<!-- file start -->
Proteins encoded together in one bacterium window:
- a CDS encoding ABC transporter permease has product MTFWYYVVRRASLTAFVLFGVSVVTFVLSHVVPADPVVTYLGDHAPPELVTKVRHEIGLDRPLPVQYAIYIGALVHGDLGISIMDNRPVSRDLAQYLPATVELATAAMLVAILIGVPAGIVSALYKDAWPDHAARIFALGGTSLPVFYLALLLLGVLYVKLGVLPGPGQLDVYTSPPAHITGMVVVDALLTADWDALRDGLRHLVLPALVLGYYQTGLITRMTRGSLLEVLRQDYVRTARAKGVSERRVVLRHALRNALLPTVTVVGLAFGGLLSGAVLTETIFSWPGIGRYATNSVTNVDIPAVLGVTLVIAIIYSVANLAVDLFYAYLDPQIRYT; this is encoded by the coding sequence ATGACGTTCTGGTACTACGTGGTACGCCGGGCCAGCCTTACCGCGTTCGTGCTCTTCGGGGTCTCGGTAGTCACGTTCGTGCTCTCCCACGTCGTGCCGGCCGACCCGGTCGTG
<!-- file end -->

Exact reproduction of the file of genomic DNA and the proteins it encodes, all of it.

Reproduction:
Proteins encoded together in one bacterium window:
- a CDS encoding ABC transporter permease has product MTFWYYVVRRASLTAFVLFGVSVVTFVLSHVVPADPVVTYLGDHAPPELVTKVRHEIGLDRPLPVQYAIYIGALVHGDLGISIMDNRPVSRDLAQYLPATVELATAAMLVAILIGVPAGIVSALYKDAWPDHAARIFALGGTSLPVFYLALLLLGVLYVKLGVLPGPGQLDVYTSPPAHITGMVVVDALLTADWDALRDGLRHLVLPALVLGYYQTGLITRMTRGSLLEVLRQDYVRTARAKGVSERRVVLRHALRNALLPTVTVVGLAFGGLLSGAVLTETIFSWPGIGRYATNSVTNVDIPAVLGVTLVIAIIYSVANLAVDLFYAYLDPQIRYT; this is encoded by the coding sequence ATGACGTTCTGGTACTACGTGGTACGCCGGGCCAGCCTTACCGCGTTCGTGCTCTTCGGGGTCTCGGTAGTCACGTTCGTGCTCTCCCACGTCGTGCCGGCCGACCCGGTCGTG